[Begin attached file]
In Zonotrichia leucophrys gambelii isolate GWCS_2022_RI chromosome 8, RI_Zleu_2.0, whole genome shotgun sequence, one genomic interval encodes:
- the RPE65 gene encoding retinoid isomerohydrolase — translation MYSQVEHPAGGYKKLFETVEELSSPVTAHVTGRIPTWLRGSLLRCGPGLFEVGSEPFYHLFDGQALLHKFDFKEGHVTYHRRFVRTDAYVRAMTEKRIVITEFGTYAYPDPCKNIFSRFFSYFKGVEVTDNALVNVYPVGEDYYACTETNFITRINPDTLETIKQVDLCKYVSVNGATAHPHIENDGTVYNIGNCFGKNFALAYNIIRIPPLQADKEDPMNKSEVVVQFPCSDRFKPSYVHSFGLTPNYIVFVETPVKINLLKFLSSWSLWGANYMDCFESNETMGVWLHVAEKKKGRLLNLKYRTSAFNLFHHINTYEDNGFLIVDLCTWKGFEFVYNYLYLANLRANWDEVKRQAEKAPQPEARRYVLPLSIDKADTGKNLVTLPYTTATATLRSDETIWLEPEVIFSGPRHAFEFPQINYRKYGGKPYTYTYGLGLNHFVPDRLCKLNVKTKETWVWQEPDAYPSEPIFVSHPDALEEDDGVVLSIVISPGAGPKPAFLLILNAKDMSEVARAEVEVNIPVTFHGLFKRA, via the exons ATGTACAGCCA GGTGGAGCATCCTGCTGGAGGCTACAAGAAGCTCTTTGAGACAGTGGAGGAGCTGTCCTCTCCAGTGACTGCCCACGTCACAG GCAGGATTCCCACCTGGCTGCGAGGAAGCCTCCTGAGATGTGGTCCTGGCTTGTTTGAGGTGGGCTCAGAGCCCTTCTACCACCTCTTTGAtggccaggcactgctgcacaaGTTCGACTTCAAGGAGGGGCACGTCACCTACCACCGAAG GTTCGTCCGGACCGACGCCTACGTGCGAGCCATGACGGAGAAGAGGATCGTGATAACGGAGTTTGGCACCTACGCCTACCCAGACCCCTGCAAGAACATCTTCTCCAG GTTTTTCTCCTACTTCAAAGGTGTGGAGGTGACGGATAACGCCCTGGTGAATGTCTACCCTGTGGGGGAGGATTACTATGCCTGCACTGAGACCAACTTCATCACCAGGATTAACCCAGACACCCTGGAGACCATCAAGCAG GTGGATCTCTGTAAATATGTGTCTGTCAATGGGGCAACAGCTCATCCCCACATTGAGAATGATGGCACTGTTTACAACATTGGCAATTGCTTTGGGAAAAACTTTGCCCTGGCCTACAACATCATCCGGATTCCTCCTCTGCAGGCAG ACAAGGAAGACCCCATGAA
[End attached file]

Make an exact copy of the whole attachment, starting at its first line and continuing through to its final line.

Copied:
In Zonotrichia leucophrys gambelii isolate GWCS_2022_RI chromosome 8, RI_Zleu_2.0, whole genome shotgun sequence, one genomic interval encodes:
- the RPE65 gene encoding retinoid isomerohydrolase — translation MYSQVEHPAGGYKKLFETVEELSSPVTAHVTGRIPTWLRGSLLRCGPGLFEVGSEPFYHLFDGQALLHKFDFKEGHVTYHRRFVRTDAYVRAMTEKRIVITEFGTYAYPDPCKNIFSRFFSYFKGVEVTDNALVNVYPVGEDYYACTETNFITRINPDTLETIKQVDLCKYVSVNGATAHPHIENDGTVYNIGNCFGKNFALAYNIIRIPPLQADKEDPMNKSEVVVQFPCSDRFKPSYVHSFGLTPNYIVFVETPVKINLLKFLSSWSLWGANYMDCFESNETMGVWLHVAEKKKGRLLNLKYRTSAFNLFHHINTYEDNGFLIVDLCTWKGFEFVYNYLYLANLRANWDEVKRQAEKAPQPEARRYVLPLSIDKADTGKNLVTLPYTTATATLRSDETIWLEPEVIFSGPRHAFEFPQINYRKYGGKPYTYTYGLGLNHFVPDRLCKLNVKTKETWVWQEPDAYPSEPIFVSHPDALEEDDGVVLSIVISPGAGPKPAFLLILNAKDMSEVARAEVEVNIPVTFHGLFKRA, via the exons ATGTACAGCCA GGTGGAGCATCCTGCTGGAGGCTACAAGAAGCTCTTTGAGACAGTGGAGGAGCTGTCCTCTCCAGTGACTGCCCACGTCACAG GCAGGATTCCCACCTGGCTGCGAGGAAGCCTCCTGAGATGTGGTCCTGGCTTGTTTGAGGTGGGCTCAGAGCCCTTCTACCACCTCTTTGAtggccaggcactgctgcacaaGTTCGACTTCAAGGAGGGGCACGTCACCTACCACCGAAG GTTCGTCCGGACCGACGCCTACGTGCGAGCCATGACGGAGAAGAGGATCGTGATAACGGAGTTTGGCACCTACGCCTACCCAGACCCCTGCAAGAACATCTTCTCCAG GTTTTTCTCCTACTTCAAAGGTGTGGAGGTGACGGATAACGCCCTGGTGAATGTCTACCCTGTGGGGGAGGATTACTATGCCTGCACTGAGACCAACTTCATCACCAGGATTAACCCAGACACCCTGGAGACCATCAAGCAG GTGGATCTCTGTAAATATGTGTCTGTCAATGGGGCAACAGCTCATCCCCACATTGAGAATGATGGCACTGTTTACAACATTGGCAATTGCTTTGGGAAAAACTTTGCCCTGGCCTACAACATCATCCGGATTCCTCCTCTGCAGGCAG ACAAGGAAGACCCCATGAA